A full 70 percent of US Construction firms report difficulty in finding skilled workers. Wages for skilled laborers like plumbers, HVAC techs and electricians are on the rise, compared to stagnant wages in other sectors.
If you are looking for a route to success that could avoid four or more years in a college or university classroom, an HVAC career might be for you.
There is an estimated need for 115,000 more HVAC techs by 2022. Recruitment efforts for the workforce predict the shortage to continue through 2030.
Want to benefit from rising wages without a four-year college degree? Keep reading to learn more.
Is an HVAC Career For Me?
Let’s look at some of the reasons you should start looking at an HVAC career path. Start with your own sense of personal fulfillment and self-worth. Does this describe you?
I enjoy working with my hands. I like seeing things I built or fixed myself. I like to tinker and take things apart to see how they work and why. It makes me feel good to take something broken and fix it. I like helping people in need.
If this describes how you feel then office work may not be the right fit for you. You find satisfaction from doing something tangible and concrete. Doing, fixing and building are far more compelling for you than 8 hours with a Word Document.
Job satisfaction isn’t just about a paycheck (although that brings us to reason #2.) Job satisfaction is about fulfilling your own emotional needs for validation and belonging.
HVAC earn strong wages. It’s a good idea to look for any sites specific to your field for salary data. These sites may have info on industry average wages.
Tuition for a 4-year degree from a public university in the US can top $10,000 a year. That’s right, more than $40,000 to get a degree. That doesn’t include room, board, books or fees. Private universities are much higher.
A trade school grad will find tuition averaging around $18,000 to $30,000 for their total program and will begin their new career in around one to two years, depending on the trade school you choose. For HVAC technicians, the program is under a year! For those students borrowing money to pay for their educational expenses, this is HUGE!
When you finish your education, there are opportunities available. Workers in the 45-54 age range (the next group to retire) currently make up approximately 32% of the skilled trades. This means that hundreds of thousands will potentially retire in the next 15 years. As it has been pointed out, HVAC technicians will have work as long as people like having buildings that need to be warm or cold.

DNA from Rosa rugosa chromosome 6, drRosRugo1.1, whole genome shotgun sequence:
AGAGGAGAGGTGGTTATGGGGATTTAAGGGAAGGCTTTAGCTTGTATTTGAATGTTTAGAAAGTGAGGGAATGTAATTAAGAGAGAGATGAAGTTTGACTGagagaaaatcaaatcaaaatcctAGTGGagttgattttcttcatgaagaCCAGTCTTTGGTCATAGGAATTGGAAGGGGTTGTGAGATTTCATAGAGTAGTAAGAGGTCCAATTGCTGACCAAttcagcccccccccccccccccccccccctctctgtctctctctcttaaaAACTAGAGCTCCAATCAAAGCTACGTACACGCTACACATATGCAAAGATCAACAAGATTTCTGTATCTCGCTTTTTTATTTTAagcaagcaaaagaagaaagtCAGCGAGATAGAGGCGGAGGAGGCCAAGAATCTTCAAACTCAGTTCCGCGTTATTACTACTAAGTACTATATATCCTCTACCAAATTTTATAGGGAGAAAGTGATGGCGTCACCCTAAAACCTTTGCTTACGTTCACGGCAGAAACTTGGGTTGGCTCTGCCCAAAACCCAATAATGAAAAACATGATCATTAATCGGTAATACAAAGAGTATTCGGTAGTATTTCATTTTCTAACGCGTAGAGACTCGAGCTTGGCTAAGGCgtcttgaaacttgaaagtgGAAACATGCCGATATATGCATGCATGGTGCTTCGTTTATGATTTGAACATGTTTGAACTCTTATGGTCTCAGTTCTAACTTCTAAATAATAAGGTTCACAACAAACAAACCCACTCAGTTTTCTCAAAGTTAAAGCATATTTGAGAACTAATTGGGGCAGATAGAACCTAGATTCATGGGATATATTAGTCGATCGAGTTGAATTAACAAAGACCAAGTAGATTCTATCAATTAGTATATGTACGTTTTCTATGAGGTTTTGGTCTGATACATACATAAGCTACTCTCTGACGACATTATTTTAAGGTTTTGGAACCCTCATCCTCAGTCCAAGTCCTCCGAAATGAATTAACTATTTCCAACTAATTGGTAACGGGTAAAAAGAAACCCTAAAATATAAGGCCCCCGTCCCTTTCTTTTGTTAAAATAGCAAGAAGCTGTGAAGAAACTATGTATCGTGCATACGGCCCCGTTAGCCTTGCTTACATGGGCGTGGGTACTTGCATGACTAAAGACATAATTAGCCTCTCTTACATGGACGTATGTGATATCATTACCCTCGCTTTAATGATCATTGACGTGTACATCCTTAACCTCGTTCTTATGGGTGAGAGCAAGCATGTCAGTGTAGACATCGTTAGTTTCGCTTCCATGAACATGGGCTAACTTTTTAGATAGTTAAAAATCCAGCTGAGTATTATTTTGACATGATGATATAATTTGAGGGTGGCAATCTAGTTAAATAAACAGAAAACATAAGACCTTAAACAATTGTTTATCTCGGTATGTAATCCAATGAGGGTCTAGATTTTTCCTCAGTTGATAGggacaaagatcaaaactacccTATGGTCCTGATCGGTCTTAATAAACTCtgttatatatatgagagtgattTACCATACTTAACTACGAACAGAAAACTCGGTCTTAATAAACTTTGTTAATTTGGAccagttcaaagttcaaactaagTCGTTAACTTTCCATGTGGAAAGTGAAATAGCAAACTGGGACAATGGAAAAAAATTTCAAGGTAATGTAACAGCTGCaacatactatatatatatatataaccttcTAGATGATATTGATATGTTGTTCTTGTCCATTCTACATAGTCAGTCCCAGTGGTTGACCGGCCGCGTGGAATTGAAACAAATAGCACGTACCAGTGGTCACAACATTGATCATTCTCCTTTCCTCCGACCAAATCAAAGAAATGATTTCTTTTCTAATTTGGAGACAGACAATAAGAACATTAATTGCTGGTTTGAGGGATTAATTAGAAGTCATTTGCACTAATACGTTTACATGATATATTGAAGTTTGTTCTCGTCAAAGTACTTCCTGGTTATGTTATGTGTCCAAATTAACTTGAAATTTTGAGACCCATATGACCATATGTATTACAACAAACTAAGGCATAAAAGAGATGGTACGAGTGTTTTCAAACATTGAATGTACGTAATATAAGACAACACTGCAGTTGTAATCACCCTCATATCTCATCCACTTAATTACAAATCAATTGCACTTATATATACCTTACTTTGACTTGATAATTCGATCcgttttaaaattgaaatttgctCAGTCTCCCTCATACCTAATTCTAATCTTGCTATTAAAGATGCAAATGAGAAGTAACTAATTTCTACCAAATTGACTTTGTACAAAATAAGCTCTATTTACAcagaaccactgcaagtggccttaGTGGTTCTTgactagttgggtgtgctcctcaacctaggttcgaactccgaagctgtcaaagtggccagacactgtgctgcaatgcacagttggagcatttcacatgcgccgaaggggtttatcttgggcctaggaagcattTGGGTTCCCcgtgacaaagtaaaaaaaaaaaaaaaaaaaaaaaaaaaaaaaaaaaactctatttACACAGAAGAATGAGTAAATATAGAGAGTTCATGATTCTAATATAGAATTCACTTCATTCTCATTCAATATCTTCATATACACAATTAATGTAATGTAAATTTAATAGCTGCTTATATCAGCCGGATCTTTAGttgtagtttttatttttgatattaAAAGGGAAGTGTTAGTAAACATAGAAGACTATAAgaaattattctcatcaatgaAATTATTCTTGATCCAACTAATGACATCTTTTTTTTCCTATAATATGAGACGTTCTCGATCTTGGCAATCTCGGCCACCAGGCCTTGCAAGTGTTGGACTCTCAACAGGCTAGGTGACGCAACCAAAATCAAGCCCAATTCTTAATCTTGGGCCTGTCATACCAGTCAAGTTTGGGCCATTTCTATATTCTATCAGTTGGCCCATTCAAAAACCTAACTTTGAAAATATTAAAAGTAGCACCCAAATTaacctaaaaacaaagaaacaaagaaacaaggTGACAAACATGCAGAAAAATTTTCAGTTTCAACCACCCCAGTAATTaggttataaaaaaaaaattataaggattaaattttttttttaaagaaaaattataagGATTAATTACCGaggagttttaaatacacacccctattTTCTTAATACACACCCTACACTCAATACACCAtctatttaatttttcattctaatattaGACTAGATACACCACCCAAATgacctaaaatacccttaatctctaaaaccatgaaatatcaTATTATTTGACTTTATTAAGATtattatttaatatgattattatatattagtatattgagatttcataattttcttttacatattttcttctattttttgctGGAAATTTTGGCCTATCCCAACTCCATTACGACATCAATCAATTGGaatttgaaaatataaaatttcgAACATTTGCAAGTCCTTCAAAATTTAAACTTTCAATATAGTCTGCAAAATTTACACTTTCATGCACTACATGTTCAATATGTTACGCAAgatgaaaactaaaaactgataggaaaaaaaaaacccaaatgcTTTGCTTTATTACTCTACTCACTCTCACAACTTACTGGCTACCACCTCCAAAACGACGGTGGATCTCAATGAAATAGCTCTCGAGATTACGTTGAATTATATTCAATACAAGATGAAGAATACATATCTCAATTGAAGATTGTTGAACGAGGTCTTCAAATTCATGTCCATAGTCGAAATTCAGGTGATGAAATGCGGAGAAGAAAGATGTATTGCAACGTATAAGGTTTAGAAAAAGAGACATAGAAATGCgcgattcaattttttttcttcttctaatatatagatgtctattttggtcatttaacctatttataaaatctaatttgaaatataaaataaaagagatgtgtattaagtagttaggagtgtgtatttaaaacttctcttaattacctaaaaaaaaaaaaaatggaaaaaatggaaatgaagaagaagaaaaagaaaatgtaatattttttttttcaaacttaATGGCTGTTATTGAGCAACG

Trades are difficult to outsource. Knowledge jobs continue to be moved overseas and manufacturing moves to wherever the labor is cheapest. But it is difficult to move trades, simply because they are attached to a building.
And, once things are already installed, you need a stable and reliable workforce located nearby. As an HVAC tech, your options are available to you throughout the country. If you become bored with one location, you can move to another place as you service different HVAC units!
Speaking of movement, there is always room for advancement. HVAC technicians can grow their knowledge and skills to enter into sales and marketing or customer service.
Mechanical experience can also translate to different kinds of machinery, too. Many HVAC techs cross-train to learn other systems and operations. Many HVAC technicians later become supervisors and managers and often will decide to run their own HVAC installation and technician companies.
You can see the potential. Not only do you have a chance to advance in your career, you have the opportunity to with those from affiliated trades as well. Solar, electrical, plumbing and contracting come to mind.
After you have than a moment to explore these reasons, you probably want to get started on your new career path.
Do Your Homework
Picking a trade school to boost your career requires some thought. Consider your personal needs and wants. Consider location and tour the labs. Explore your financial “big picture”. Getting through a four-year college might not be for you right now, but getting through trade school and then straight to work might be a better option.
Talk to graduates from trade schools. Talk to builders and find out where their HVAC tech comes from.
You can also find out how many students borrowed money to attend the school and how much they borrowed. Make sure your school has a low default rate. A high default rate means that students borrowed and did not pay back part of all of their loans when due. Federal law made collecting financial aid information mandatory.
Ready to Call?
Great! An HVAC career can be yours. In addition to some post-secondary education in the classroom, you will want hands-on experience. Unlike students entering four-year programs, you could be earning years before a graduate finishes his or her four-year degree.
Want to learn more?
Keep reading this blog, contact us via chat or call us today. An experienced admissions representative is standing by.